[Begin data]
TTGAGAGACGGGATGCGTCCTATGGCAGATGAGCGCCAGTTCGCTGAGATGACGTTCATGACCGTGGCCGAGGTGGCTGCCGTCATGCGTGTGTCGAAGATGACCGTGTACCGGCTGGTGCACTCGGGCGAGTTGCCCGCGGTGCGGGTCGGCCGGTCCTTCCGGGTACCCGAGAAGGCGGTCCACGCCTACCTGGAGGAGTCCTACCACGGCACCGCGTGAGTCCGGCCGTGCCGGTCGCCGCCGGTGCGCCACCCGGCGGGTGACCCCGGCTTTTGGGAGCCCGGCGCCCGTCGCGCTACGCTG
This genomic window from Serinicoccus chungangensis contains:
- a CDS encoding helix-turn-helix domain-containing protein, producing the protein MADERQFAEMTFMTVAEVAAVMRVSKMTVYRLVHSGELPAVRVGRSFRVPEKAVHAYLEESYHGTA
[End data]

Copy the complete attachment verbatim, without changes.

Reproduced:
TTGAGAGACGGGATGCGTCCTATGGCAGATGAGCGCCAGTTCGCTGAGATGACGTTCATGACCGTGGCCGAGGTGGCTGCCGTCATGCGTGTGTCGAAGATGACCGTGTACCGGCTGGTGCACTCGGGCGAGTTGCCCGCGGTGCGGGTCGGCCGGTCCTTCCGGGTACCCGAGAAGGCGGTCCACGCCTACCTGGAGGAGTCCTACCACGGCACCGCGTGAGTCCGGCCGTGCCGGTCGCCGCCGGTGCGCCACCCGGCGGGTGACCCCGGCTTTTGGGAGCCCGGCGCCCGTCGCGCTACGCTG
This genomic window from Serinicoccus chungangensis contains:
- a CDS encoding helix-turn-helix domain-containing protein, producing the protein MADERQFAEMTFMTVAEVAAVMRVSKMTVYRLVHSGELPAVRVGRSFRVPEKAVHAYLEESYHGTA